Welcome to my Blog!

Greetings and welcome to my page. My name is Rebbecca, I am a mom of two and a preschool teacher in southwestern Virginia. I have had the blessing of working in a Reggio Emilia inspired center for nearly 10 years, with the Greenies (my students) for 7 of the last 10 years. Our emergent curriculum and play based learning approach has changed the way I think about working with children. I am looking forward to sharing my inspirations, reflections and stories with you. So glad you're here!

“If you are a dreamer,come in. If you are a dreamer, a wisher, a liar, a hoper, a prayer, a magic-bean-buyer. If you're a pretender, come sit by my fire, for we have some flax-golden tales to spin. Come in! Come in!” Shel Silverstein

Thursday, January 10, 2013

Touring the Green Room

Okay, so it has been a while since I last made a post, sorry! I have gone back to school and am now a full time preschool teacher, mom, and student. I enjoy keeping up on Facebook and sharing quick ideas and inspirations on there. Come find me and join the fun!

Now that I have a few brief moments before classes pick up again and I disappear once more into the land of text books and essays I wanted to share something special with you- a tour of my own classroom!

We are a NAEYC accredited center and Reggio inspired. Most importantly every classroom is different and largely inspired by the teachers and children. They say that the classroom is an additional teacher. I take great pride in our space and hope that translates to the children as we learn why it is important to take care of it and everything in it. Okay, let the tour begin!


Our construction area is easily the most popular. The stage gives the Greenies a safe space to build that is protected from traffic. We can tip it up and out of the way as needed for more space.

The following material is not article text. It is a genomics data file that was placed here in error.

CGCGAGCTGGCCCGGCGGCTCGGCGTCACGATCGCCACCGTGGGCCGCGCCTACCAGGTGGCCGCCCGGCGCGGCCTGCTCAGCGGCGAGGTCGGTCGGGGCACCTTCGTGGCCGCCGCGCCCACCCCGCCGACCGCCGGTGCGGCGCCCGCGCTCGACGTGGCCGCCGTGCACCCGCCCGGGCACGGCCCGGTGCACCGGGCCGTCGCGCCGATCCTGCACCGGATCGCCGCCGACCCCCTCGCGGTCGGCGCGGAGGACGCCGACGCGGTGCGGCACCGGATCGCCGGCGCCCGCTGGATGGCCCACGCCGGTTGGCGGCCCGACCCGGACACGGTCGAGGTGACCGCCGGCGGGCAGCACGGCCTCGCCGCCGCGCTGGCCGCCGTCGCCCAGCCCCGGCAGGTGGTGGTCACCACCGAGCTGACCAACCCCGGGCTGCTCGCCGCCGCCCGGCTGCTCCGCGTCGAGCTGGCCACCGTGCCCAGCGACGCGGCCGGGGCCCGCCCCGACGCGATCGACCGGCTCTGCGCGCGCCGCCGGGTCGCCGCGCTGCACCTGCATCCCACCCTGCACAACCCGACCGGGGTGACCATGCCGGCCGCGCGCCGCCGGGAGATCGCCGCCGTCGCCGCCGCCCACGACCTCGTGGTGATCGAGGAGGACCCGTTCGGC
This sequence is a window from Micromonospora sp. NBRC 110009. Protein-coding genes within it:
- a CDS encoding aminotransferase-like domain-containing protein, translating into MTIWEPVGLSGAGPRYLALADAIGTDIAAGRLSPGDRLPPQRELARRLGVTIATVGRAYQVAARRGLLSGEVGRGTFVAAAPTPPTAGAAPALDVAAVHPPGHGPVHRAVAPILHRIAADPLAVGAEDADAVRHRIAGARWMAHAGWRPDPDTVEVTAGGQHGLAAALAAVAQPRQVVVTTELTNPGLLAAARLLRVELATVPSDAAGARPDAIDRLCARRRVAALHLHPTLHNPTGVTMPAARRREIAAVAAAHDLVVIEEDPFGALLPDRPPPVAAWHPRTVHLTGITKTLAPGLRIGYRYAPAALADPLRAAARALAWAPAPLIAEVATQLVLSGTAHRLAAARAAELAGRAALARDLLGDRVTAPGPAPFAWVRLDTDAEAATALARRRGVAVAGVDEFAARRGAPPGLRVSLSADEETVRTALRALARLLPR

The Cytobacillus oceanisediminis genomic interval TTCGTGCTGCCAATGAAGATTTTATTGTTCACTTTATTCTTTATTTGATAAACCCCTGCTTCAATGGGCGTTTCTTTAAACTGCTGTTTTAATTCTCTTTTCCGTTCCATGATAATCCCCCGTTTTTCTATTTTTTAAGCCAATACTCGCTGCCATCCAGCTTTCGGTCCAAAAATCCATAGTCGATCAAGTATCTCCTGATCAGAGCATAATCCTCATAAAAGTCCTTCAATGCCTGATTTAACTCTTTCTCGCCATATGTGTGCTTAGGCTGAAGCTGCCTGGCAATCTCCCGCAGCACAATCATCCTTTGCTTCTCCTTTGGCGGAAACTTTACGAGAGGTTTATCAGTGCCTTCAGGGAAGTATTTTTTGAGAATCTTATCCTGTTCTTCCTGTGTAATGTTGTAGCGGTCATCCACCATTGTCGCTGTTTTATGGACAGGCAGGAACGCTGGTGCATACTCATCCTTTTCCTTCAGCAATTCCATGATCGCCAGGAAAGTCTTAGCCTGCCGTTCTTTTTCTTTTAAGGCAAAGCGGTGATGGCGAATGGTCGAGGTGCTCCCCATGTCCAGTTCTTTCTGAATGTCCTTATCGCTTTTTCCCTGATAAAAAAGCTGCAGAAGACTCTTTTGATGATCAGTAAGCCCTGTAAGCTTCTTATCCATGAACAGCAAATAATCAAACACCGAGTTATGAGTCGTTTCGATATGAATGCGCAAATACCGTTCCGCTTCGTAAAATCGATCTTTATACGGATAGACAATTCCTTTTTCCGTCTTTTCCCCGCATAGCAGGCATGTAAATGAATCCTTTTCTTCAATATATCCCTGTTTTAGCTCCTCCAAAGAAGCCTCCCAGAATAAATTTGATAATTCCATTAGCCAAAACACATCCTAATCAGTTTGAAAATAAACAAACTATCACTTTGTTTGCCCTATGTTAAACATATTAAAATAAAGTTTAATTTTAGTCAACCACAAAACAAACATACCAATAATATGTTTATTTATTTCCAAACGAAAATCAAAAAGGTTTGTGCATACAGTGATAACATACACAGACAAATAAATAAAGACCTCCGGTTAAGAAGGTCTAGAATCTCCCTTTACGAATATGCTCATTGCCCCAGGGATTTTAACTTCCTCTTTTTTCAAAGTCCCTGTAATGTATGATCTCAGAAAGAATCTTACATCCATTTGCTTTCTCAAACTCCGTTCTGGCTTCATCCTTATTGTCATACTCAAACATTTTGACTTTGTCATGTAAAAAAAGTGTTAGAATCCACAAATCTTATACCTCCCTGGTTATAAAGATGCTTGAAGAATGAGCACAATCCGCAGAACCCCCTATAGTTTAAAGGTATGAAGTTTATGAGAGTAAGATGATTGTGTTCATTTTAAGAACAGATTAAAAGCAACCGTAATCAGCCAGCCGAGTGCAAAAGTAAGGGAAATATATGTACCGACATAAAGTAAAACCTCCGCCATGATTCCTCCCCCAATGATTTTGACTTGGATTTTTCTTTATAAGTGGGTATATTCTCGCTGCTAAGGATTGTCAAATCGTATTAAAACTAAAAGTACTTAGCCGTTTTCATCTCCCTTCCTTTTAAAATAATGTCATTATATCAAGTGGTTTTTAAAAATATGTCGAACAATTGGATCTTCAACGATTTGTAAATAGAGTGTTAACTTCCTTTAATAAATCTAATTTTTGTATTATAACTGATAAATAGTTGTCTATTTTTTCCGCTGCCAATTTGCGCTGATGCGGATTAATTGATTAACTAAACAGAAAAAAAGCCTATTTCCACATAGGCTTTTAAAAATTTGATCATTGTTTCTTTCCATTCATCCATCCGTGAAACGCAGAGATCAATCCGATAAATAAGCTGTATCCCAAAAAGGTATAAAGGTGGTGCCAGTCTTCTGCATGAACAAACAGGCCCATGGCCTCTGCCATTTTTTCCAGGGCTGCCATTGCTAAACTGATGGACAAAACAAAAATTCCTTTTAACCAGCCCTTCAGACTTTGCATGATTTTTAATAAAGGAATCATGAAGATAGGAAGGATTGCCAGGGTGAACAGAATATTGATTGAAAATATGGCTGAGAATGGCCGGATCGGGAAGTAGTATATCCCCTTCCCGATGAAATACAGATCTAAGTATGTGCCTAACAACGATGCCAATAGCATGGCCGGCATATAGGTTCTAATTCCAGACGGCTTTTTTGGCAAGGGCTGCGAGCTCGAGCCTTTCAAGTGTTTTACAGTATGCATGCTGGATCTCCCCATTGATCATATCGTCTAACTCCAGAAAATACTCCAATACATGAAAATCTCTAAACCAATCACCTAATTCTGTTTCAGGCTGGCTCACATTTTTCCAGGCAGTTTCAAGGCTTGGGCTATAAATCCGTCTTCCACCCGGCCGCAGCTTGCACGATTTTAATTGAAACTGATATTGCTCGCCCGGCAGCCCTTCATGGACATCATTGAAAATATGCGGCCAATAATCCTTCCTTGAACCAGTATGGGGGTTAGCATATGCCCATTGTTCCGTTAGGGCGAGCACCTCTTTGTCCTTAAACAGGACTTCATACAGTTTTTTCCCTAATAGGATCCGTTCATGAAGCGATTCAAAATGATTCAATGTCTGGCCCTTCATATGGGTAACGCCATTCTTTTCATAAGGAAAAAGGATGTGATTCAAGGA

We try to keep a good amount of materials available. Anything on these shelves are available with a request. 
One thing to note- I have very limited amounts of plastic in the classroom! I like to offer natural and recycled materials as much as possible. Another thing to note are the "stop signs." Each child has their own sign that tells others that they are still working on a project and to ask before you touch. Here are close ups of our construction shelves:



We often try to change our environment depending on the needs of the Greenies. This group was particularly fond of construction and dramatic play. About half of our classroom space is dedicated to these interests. Our dramatic play area consists of a loft- upstairs is our designated "bedroom" with bed, clothing, and babies. The bed was my son's toddler bed! It used to be called the tree house so I added real branches. Downstairs is your traditional kitchen and sitting area. We have 2 lamps for lighting which give off a nice soft glow. 


Science and nature are a BIG interest of mine and I love to share it with the children. I created this area so our science treasures are always on display. The table usually holds a choice related to science, math, or technology. This week we have colored beads, cardboard tubes, and a mirror. We are also observing 4 potted paperwhite bulbs. We threw away the box before the Greenies could see what the flowers will look like and then asked them to draw their own representations of what they think the blooms will look like. The drawings are displayed next to the planted bulbs (see the second picture below.) Note that the drawings are on the same level as the kids!


This space was set up as a place to gather for circle time but also for quiet reading, families to sit comfortably, and other focused play that needs a big, quiets space. If you were to look at our room you would notice that it is split down the middle for quiet and active play. In this space the kids have books, puzzles, puppets, etc. There is a large frame that holds our family pictures. We also have a fish tank, say hello to Dug! The shelves with the blue curtains were made by a friend and much of the furniture was found on FreeCycle, Craigslist, or donated.


No room is complete without a writing center. The choices on the shelves are always available. The see-through board above the supplies was made by a class parent. We had the plexiglass, the parent created the frame. We use this for painting directly on but this week it is used to display art (again, at the kids level.) I forgot to take a picture, but we have 2 large tables in front of the writing center, one for writing, the other for art, small  manipulatives, etc.